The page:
# Fixed point theorem

#### Fermat

##### Active member
Schauder Fixed Point Theorem

In particular, where it restricts g to con(F). I don't understand how we know con(F) is a subset of C. C is convex so if C contained F, then certainly con(F) would be a subset of C. But how do we know F is a subset of C.

Thanks

#### Opalg

##### MHB Oldtimer
Staff member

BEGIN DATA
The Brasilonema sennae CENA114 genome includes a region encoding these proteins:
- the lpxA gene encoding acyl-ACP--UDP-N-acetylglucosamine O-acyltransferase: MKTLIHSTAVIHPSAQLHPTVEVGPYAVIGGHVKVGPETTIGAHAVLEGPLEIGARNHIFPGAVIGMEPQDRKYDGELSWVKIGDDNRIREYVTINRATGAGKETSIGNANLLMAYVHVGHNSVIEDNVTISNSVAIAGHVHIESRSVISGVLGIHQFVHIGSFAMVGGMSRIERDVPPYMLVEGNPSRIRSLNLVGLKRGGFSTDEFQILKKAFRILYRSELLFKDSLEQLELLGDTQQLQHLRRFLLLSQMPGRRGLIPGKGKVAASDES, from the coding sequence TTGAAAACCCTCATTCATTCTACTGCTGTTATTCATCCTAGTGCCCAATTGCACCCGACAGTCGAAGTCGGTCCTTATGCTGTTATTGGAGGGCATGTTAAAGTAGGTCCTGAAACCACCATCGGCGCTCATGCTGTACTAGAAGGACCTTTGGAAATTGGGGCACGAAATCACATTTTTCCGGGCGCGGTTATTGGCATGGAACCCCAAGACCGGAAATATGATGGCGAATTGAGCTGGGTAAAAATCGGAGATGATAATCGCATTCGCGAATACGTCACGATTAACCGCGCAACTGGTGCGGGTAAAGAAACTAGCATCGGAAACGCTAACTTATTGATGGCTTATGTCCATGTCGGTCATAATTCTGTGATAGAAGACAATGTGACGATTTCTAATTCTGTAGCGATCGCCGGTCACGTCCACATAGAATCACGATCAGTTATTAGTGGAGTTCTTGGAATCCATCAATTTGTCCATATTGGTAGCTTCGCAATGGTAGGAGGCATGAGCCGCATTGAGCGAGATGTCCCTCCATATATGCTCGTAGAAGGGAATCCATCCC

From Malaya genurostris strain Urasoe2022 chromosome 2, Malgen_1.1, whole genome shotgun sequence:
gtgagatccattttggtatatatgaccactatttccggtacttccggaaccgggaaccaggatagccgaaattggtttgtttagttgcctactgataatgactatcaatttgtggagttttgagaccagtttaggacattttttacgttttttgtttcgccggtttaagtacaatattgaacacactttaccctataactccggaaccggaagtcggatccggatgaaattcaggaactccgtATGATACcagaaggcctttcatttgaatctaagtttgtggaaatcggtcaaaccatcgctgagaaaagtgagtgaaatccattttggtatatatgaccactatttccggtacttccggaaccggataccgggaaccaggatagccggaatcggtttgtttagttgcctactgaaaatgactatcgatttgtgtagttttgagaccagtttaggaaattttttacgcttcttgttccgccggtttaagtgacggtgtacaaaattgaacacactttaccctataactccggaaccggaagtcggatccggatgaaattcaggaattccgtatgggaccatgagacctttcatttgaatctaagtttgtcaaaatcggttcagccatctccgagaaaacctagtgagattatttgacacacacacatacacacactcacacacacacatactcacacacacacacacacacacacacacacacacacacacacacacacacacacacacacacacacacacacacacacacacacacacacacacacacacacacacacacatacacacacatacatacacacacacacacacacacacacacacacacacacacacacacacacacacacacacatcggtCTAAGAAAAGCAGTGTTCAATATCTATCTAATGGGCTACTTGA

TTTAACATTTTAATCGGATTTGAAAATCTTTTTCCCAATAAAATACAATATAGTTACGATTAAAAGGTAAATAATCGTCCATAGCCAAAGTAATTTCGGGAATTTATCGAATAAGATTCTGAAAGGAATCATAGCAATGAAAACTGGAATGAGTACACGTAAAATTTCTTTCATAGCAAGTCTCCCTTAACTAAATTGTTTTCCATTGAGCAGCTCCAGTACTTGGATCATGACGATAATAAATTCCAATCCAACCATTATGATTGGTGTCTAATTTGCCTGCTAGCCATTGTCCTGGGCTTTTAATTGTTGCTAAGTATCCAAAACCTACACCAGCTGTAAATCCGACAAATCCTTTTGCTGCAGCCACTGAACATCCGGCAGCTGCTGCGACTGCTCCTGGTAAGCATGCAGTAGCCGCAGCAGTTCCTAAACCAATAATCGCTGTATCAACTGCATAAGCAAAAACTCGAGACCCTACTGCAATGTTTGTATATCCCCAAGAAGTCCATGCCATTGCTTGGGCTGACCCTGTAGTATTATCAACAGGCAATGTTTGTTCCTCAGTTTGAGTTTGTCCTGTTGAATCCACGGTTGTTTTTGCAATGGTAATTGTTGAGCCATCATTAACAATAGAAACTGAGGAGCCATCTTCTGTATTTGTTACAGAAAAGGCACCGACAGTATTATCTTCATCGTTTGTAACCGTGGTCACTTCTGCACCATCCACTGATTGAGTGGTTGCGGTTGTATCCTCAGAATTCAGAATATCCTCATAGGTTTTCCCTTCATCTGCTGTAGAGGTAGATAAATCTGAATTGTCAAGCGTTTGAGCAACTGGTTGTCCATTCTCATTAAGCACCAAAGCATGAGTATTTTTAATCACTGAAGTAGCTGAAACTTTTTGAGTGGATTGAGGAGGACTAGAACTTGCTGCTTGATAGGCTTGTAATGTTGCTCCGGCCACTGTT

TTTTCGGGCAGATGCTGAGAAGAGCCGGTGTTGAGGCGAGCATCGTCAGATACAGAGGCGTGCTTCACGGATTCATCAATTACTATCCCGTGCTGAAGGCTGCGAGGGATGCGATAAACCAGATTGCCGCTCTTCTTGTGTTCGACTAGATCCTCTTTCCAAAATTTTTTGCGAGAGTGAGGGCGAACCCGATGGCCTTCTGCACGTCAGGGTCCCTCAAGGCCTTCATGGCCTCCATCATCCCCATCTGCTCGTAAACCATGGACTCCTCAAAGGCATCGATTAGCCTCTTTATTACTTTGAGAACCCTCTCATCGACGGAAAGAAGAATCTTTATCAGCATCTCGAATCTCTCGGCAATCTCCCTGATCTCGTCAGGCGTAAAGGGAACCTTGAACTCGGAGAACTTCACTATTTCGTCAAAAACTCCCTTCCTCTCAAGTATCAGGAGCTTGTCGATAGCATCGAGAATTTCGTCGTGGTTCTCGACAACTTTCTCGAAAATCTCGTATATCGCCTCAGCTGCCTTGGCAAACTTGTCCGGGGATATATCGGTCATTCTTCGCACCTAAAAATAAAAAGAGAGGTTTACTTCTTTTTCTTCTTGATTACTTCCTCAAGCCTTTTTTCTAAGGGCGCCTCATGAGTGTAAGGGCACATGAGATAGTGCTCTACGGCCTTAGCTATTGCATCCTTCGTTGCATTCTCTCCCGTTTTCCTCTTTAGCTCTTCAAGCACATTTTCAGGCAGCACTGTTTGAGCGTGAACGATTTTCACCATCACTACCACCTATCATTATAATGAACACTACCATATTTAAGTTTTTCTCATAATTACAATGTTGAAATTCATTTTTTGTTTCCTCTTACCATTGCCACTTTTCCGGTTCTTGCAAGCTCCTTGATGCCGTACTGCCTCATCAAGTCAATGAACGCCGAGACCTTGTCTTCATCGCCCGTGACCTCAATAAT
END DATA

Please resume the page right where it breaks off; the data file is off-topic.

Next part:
That is a good point, and it looks to me as though that link skates over this bit of the proof. What it should say is that, because $K = \overline{f(C)}$ is compact, for each $\varepsilon>0$ there exists a finite $\varepsilon$-net $F = \{x_1,\ldots,x_n\}$ for $K$, whose elements $x_1,\ldots,x_n$ are all in $f(C)$. It is easy to show that such an $\varepsilon$-net exists (because the set of $\varepsilon$-neighbourhoods of all points in $f(C)$ is an open cover of $K$ and therefore has a finite subcover). Since $f$ maps $C$ into $C$, it then follows that $\mathrm{con}\,F\subset C.$